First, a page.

California’s national historic districts and monuments make the state special!

Pt. Reyes Lighthouse bathed in sunlight on a windy day.

Old Fort Point, tucked under the south end of the Golden Gate Bridge.The Balclutha, left, and Eppleton Hall at Hyde Street Pier.
Mountain biker charges down a Ft. Ord singletrack trail.
Ft. Ord wildflowers come in many hues on the old army base.
Old windmill offers contrast from Carrizo Plain NM wildflowers.

Explore some of California’s 37 national parks, historic districts and monuments!

California counts 37 total national parks, national monuments, historic sites, trails and seashores; more than most other states (go to and search for California’s list). It’s one more reason to declare California a treasure-trove of wonderful destinations.

Last week I shared our favorite nearby national parks; this week we’ll profile our favorites from the national monuments, historic sites and seashores list. These are all within a few hours drive of San Joaquin County, so, get out your adventure planner!

We’ll cover our favorites starting in the Bay Area, then move south.

Point Reyes National Seashore: Where can you see Elephant seals, Tule elk, watch whales, stroll the beach where Sir Francis Drake claimed California for Queen Elizabeth in 1579, tour a spectacular Pacific lighthouse and gorge on freshly shucked oysters – just north of San Francisoco and only 2 1/2 hours from Stockton? It’s Tomales Bay and Pt. Reyes National Seashore, offering visitors over 1500 species of plants and animals to discover! Stop first at the Drake’s Bay’s Visitor Center; just down the beach we happened upon a huge northern elephant seal, 12 feet long and pushing 2,000 pounds, snoozing and paying no attention to our presence. Motor over to the Pt. Reyes Lighthouse for tours, and find raw Tomales Bay oysters for lunch.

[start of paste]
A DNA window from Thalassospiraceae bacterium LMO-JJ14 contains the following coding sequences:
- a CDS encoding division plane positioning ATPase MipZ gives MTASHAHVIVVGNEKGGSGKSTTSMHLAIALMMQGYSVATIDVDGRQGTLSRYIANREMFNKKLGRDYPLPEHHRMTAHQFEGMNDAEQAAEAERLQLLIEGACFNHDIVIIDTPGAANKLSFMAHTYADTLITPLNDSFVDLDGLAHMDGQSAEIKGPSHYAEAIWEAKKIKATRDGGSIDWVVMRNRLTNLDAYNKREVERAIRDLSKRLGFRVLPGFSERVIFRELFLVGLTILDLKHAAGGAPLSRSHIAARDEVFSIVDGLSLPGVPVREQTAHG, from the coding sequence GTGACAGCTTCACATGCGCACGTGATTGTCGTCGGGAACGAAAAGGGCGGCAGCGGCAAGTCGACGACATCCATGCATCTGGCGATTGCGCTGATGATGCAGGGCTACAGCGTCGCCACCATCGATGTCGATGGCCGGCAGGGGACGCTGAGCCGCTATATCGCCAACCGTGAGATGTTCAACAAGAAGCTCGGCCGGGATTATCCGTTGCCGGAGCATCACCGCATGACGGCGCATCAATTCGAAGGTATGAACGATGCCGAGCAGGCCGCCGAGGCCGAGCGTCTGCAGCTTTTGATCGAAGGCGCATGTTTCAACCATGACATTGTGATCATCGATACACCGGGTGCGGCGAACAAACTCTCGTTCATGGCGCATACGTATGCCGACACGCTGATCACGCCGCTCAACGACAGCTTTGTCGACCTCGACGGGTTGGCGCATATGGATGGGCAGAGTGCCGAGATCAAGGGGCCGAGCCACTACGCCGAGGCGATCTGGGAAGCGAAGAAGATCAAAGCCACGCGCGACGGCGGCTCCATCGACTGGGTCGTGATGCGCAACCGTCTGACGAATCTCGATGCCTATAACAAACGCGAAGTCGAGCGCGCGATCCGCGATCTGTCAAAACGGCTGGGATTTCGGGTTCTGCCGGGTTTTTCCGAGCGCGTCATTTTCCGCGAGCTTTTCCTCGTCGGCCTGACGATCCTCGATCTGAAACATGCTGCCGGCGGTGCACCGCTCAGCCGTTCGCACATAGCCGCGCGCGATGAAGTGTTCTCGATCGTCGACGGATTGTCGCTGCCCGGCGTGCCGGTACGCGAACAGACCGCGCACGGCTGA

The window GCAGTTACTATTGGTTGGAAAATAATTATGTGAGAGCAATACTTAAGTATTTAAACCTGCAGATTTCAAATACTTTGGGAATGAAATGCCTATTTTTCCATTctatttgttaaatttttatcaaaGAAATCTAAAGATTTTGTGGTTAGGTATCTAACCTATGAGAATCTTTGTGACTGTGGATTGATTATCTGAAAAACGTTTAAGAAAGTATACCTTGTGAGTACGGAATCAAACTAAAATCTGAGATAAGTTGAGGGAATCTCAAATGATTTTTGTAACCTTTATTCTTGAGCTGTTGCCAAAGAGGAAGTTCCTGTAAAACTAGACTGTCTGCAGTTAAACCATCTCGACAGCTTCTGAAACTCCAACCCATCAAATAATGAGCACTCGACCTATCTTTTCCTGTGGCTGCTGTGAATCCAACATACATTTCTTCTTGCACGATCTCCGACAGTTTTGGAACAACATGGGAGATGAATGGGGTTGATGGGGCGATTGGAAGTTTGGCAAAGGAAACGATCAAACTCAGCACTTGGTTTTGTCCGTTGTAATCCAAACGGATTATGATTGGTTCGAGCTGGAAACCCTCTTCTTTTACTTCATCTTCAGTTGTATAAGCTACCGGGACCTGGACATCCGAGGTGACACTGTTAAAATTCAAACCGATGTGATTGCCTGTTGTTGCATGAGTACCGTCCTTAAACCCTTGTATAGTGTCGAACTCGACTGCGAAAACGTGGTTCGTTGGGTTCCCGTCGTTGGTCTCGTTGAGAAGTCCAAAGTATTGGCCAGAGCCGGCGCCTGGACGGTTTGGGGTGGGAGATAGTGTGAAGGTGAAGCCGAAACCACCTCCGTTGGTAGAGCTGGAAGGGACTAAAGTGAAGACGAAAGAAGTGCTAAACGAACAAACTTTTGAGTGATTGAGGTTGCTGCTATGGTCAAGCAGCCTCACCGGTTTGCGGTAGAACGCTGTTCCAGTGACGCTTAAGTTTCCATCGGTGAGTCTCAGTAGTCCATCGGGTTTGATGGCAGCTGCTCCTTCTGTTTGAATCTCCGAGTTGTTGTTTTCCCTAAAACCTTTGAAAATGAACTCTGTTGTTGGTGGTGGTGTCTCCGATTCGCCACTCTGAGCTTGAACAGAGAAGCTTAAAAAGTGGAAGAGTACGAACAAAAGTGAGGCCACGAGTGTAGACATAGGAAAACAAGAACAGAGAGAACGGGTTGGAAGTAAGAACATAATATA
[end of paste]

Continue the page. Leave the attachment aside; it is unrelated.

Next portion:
San Francisco National Maritime Park: Anchoring the west side of Fisherman’s Wharf area, San Francisco Maritime National Historical Park preserves the sounds, sights and lore of Pacific Coast maritime history. Tour a wonderful fleet of historic ships, the Visitor Center and the San Francisco Maritime Museum. Walk along pretty Aquatic Park, home to two historic rowing/swimming clubs where you’ll see die-hard swimmers in the Bay, year-round!

Further west is Fort Mason and the Marina District, the Palace of Fine Arts (remains of the Panama Pacific Exposition of 1915, which celebrated the opening of the Panama Canal and its future impacts on California). Beyond Crissy Field, the old WW I airfield, lies Fort Point.

Fort Point National Historic Site: The fort is located under the south end of the Golden Gate Bridge, a stunning setting all to its own. The fort defended the San Francisco Bay from well before the Gold Rush, the Civil War and through World War II. Designed in same style as Fort Sumter, you can tour officers and enlisted men’s quarters, admire old cannon and discuss 19th century warfare with docents in period uniform. The fort’s graceful masonry and killer views, with the Golden Gate towering overhead, is worth the trip!